The Italian authorities approved the Integrated Pollution Prevention and Control (IPPC) permit for the Solvay facilities in Rosignano. The site produces soda ash, calcium chloride and derivatives, as well as peroxides including new electronic grades. The permit confirms the safety and the full compliance of its operations.
The renewal of Solvay Chimica Italia’s Integrated Pollution Prevention and Control (IPPC) permit to operate in Rosignano has been approved by Italy’s Minister of Ecological Transition, confirming that Solvay's Rosignano facility is in full compliance to continue safely operating its soda ash production for the coming 12 years.
A European framework defines the possible techniques to dispose of the powdery limestone, gypsum, sand and clay remaining from soda ash production cycles. The choice of the release technique of these ‘suspended solids’ is considered based on the characteristics of the location and alignment with “Best Available Techniques” (BAT), not cost. In Rosignano, the direct release into the sea through an open channel is confirmed to be the ‘Best Available Technique’, given that underwater currents ensure that the limestone does not accumulate but rather spreads evenly on the seabed. Furthermore, the limestone that flows back onto the shore plays an important role in stabilizing the coastline against erosion. These facts were confirmed in independent studies carried out following the previous IPPC permit and acknowledged in Solvay’s renewed permit.
Solvay’s new permit in Rosignano also confirms the maximum amount of suspended solids that may be released into the sea. This amount corresponds to a maximum of 250,000 tons per year (as previously authorized) and falls in the range defined as BAT. As part of the company’s efforts to continually optimize the efficiency and sustainability of its operations, Solvay committed to further study possible new technical solutions to reduce the quantity of suspended solids produced or discharged into the sea and to report its findings to the authorities.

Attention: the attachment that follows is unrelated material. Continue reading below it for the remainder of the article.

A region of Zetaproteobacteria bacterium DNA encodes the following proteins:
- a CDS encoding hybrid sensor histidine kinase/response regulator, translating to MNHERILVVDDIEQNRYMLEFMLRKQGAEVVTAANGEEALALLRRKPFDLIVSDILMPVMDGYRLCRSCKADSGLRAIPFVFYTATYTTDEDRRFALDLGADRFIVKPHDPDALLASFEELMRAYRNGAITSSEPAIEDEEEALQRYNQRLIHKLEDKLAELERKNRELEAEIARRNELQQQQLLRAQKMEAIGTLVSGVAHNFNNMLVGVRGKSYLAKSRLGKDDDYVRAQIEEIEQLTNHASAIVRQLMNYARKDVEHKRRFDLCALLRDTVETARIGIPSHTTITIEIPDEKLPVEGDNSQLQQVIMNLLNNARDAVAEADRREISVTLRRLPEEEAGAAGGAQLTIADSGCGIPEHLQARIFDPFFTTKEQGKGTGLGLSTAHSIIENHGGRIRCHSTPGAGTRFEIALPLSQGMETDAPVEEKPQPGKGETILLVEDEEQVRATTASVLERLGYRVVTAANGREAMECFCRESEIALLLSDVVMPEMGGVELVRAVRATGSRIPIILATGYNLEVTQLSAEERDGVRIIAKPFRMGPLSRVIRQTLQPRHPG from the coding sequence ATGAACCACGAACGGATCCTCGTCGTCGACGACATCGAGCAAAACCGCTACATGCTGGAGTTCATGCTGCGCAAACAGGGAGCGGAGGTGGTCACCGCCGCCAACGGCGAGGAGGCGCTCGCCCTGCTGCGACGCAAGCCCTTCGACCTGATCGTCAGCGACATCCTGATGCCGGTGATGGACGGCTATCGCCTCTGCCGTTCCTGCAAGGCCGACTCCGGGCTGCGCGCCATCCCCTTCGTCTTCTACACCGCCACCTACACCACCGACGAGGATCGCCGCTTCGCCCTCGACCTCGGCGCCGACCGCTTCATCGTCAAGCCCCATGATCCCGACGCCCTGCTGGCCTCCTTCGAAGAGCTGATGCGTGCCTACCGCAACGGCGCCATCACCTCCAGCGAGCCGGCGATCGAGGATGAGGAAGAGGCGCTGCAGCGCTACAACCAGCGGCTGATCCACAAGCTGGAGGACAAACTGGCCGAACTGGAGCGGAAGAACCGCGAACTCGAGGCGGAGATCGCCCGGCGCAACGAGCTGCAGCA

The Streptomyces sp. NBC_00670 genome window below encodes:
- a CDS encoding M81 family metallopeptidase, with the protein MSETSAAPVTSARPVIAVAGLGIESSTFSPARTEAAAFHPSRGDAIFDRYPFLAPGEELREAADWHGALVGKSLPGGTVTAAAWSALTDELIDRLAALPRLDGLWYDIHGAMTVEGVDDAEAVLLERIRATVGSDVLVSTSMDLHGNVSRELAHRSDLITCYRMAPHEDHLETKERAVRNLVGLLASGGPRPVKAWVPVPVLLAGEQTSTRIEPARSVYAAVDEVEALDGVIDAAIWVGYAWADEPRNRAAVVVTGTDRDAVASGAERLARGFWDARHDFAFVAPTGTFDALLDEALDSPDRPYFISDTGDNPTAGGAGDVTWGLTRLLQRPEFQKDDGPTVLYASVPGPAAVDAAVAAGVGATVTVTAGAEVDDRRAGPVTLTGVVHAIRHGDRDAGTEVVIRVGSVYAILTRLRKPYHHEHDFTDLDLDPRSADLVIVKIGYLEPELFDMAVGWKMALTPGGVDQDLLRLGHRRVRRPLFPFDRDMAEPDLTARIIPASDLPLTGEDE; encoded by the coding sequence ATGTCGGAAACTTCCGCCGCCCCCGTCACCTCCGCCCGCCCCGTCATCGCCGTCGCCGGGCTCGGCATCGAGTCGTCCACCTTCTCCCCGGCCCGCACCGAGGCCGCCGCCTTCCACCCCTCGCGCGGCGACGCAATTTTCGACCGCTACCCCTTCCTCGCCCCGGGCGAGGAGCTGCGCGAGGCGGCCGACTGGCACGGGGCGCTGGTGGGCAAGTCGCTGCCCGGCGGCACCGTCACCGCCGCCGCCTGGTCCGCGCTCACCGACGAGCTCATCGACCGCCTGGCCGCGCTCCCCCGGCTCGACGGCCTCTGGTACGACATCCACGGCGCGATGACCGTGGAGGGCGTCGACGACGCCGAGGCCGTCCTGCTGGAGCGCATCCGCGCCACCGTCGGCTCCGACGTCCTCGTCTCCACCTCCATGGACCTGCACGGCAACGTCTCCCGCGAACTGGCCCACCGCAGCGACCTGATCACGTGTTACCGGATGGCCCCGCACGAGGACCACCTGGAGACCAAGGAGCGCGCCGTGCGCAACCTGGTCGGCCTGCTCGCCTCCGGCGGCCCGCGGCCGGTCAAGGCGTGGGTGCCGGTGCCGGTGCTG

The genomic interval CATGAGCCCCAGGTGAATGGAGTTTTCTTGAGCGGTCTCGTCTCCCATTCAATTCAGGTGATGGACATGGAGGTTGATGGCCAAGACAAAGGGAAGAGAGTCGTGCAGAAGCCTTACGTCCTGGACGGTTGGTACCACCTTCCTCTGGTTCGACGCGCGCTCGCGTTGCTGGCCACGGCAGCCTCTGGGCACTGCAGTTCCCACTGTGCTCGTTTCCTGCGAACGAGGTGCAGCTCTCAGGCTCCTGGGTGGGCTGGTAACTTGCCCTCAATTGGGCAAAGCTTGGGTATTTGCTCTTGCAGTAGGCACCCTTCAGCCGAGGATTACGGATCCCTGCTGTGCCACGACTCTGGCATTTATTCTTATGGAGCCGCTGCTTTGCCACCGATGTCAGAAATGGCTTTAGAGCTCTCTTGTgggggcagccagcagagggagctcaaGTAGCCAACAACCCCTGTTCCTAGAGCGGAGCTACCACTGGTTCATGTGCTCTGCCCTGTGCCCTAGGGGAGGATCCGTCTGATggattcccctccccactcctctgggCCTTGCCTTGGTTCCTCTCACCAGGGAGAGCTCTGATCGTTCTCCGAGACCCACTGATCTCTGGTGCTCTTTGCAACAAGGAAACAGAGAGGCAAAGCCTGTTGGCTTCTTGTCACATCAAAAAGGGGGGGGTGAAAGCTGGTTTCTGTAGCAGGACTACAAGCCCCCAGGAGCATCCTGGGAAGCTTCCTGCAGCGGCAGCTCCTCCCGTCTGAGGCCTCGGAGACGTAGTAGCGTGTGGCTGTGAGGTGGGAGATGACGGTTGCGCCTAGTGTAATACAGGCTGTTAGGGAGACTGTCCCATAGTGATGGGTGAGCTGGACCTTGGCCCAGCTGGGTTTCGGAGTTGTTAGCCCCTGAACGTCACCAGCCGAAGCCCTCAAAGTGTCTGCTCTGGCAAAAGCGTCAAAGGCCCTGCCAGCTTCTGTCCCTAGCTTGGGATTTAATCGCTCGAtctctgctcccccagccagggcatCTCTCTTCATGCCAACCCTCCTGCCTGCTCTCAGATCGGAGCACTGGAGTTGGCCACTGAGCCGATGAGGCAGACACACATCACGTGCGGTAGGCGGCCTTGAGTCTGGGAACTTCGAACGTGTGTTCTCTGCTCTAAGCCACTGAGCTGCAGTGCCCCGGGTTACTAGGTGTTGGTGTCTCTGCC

“Solvay’s Rosignano facility has been an important part of the community for over a century, and we look forward to continuing to demonstrate our commitment to operating safely, sustainably and in accordance with best available techniques,” said Nicolas Dugenetay, the director of Solvay’s Rosignano facility. “As part of Solvay's sustainability roadmap, we continue to invest in Rosignano to drive positive environmental impact, including decreasing freshwater consumption, lowering energy usage, reducing emissions, and increasing recycling. We will continuously verify and monitor our local environmental footprint through independent scientific reviews consistent with our commitments to safety and the environment.”
Solvay’s Rosignano facility has been manufacturing soda ash and sodium bicarbonate since 1912. These products serve essential applications such as the production of glass and air pollution control systems, as well as applications in the healthcare industry, such as hemodialysis systems.
In recent years, Solvay has made significant investments in Rosignano, which have resulted in freshwater consumption being reduced by more than 20% in the past decade and using recycled water from the municipal wastewater treatment facility. The facility has also successfully cut its emissions by 40% in the past two years thanks to the building of a high-efficiency cogeneration power facility as well as another plant to capture, purify and liquefy CO2 which is reused in its production process.
Improving each site's environmental footprint is an ongoing effort and Solvay will continue advancing these efforts as part of its holistic Solvay One Planet sustainability plan, including its plans to phase out coal, cut emissions and transition towards green energy to reach carbon neutrality by 2050.